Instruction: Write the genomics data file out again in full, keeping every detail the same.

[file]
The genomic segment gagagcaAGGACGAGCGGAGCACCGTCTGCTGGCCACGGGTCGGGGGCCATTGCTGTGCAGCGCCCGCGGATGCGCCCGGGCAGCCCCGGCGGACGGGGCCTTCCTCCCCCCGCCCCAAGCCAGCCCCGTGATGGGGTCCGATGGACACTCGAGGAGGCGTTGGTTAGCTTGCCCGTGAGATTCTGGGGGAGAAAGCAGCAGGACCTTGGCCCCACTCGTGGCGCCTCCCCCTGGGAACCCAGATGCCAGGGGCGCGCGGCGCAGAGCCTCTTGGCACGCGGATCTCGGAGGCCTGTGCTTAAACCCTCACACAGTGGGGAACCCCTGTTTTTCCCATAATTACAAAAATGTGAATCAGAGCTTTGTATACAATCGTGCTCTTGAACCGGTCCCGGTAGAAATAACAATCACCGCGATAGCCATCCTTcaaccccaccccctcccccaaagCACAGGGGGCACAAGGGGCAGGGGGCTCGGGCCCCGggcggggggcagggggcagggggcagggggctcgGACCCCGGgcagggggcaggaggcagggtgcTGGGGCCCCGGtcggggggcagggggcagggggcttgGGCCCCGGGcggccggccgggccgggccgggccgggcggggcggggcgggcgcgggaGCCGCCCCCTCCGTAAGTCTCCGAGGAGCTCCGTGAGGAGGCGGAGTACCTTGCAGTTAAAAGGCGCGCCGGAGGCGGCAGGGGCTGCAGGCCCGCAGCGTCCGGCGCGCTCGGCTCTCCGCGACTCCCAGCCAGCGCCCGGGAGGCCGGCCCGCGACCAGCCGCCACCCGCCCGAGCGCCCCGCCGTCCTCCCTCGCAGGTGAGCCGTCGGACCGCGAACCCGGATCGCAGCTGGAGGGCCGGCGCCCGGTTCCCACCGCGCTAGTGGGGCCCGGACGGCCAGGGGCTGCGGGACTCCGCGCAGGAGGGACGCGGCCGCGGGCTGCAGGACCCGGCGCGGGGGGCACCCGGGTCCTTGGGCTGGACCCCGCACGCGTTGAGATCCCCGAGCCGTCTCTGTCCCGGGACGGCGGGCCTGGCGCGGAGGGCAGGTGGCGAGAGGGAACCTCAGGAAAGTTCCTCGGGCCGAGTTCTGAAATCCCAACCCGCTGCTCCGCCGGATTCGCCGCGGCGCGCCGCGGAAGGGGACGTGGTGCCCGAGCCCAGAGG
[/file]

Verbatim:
The genomic segment gagagcaAGGACGAGCGGAGCACCGTCTGCTGGCCACGGGTCGGGGGCCATTGCTGTGCAGCGCCCGCGGATGCGCCCGGGCAGCCCCGGCGGACGGGGCCTTCCTCCCCCCGCCCCAAGCCAGCCCCGTGATGGGGTCCGATGGACACTCGAGGAGGCGTTGGTTAGCTTGCCCGTGAGATTCTGGGGGAGAAAGCAGCAGGACCTTGGCCCCACTCGTGGCGCCTCCCCCTGGGAACCCAGATGCCAGGGGCGCGCGGCGCAGAGCCTCTTGGCACGCGGATCTCGGAGGCCTGTGCTTAAACCCTCACACAGTGGGGAACCCCTGTTTTTCCCATAATTACAAAAATGTGAATCAGAGCTTTGTATACAATCGTGCTCTTGAACCGGTCCCGGTAGAAATAACAATCACCGCGATAGCCATCCTTcaaccccaccccctcccccaaagCACAGGGGGCACAAGGGGCAGGGGGCTCGGGCCCCGggcggggggcagggggcagggggcagggggctcgGACCCCGGgcagggggcaggaggcagggtgcTGGGGCCCCGGtcggggggcagggggcagggggcttgGGCCCCGGGcggccggccgggccgggccgggccgggcggggcggggcgggcgcgggaGCCGCCCCCTCCGTAAGTCTCCGAGGAGCTCCGTGAGGAGGCGGAGTACCTTGCAGTTAAAAGGCGCGCCGGAGGCGGCAGGGGCTGCAGGCCCGCAGCGTCCGGCGCGCTCGGCTCTCCGCGACTCCCAGCCAGCGCCCGGGAGGCCGGCCCGCGACCAGCCGCCACCCGCCCGAGCGCCCCGCCGTCCTCCCTCGCAGGTGAGCCGTCGGACCGCGAACCCGGATCGCAGCTGGAGGGCCGGCGCCCGGTTCCCACCGCGCTAGTGGGGCCCGGACGGCCAGGGGCTGCGGGACTCCGCGCAGGAGGGACGCGGCCGCGGGCTGCAGGACCCGGCGCGGGGGGCACCCGGGTCCTTGGGCTGGACCCCGCACGCGTTGAGATCCCCGAGCCGTCTCTGTCCCGGGACGGCGGGCCTGGCGCGGAGGGCAGGTGGCGAGAGGGAACCTCAGGAAAGTTCCTCGGGCCGAGTTCTGAAATCCCAACCCGCTGCTCCGCCGGATTCGCCGCGGCGCGCCGCGGAAGGGGACGTGGTGCCCGAGCCCAGAGG